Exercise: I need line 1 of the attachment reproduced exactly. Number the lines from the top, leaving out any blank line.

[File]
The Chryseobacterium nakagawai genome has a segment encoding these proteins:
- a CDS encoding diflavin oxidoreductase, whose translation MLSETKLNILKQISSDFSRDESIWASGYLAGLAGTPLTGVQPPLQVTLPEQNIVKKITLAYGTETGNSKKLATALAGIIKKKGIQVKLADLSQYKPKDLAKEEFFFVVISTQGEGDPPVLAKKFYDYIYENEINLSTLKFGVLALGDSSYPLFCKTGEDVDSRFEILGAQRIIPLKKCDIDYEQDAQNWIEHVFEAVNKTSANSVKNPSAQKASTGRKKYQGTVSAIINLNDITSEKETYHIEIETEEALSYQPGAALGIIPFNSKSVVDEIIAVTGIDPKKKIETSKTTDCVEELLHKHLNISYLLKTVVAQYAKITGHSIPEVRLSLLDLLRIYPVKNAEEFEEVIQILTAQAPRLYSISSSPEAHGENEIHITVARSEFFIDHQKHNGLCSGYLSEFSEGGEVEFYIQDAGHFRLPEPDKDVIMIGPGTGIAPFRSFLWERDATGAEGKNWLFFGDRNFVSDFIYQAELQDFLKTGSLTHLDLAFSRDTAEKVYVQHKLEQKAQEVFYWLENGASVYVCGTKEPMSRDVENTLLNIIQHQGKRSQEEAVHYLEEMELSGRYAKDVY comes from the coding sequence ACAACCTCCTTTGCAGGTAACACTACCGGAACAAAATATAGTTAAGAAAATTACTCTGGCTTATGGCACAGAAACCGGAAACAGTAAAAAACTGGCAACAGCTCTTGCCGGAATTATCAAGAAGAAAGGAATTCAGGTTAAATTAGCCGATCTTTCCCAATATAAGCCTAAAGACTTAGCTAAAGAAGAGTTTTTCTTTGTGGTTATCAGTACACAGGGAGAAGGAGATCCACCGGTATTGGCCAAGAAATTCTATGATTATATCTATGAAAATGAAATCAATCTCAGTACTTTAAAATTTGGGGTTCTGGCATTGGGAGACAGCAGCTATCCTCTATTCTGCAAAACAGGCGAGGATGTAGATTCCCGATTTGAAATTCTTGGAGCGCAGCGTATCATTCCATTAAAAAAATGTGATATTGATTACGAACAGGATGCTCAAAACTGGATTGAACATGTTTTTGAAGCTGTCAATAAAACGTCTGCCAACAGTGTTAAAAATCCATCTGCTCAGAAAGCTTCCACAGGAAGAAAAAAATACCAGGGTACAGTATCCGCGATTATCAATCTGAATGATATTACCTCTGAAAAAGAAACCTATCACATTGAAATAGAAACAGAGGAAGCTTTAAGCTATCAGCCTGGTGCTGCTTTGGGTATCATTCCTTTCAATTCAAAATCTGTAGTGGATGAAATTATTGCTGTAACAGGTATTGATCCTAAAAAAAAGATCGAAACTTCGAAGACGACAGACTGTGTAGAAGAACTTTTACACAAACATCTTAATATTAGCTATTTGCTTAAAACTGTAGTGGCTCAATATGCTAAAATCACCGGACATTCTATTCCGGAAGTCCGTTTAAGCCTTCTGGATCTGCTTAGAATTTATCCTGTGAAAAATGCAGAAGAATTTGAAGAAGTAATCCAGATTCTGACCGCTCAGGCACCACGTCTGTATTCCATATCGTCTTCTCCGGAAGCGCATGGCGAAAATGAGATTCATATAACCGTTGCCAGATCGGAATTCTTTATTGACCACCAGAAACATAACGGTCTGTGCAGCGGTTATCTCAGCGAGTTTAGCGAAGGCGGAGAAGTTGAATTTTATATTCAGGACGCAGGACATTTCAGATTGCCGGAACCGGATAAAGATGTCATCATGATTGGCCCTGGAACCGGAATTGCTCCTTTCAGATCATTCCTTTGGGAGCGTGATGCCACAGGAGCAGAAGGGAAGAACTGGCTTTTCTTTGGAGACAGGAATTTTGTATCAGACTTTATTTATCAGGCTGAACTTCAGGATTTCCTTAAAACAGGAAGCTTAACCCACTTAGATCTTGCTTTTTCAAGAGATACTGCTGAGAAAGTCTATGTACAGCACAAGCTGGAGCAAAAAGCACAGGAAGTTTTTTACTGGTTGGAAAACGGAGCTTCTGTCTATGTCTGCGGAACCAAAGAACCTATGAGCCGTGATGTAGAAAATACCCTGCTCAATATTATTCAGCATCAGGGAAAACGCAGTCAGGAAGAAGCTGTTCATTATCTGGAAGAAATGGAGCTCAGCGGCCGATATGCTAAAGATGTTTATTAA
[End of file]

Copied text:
The Chryseobacterium nakagawai genome has a segment encoding these proteins: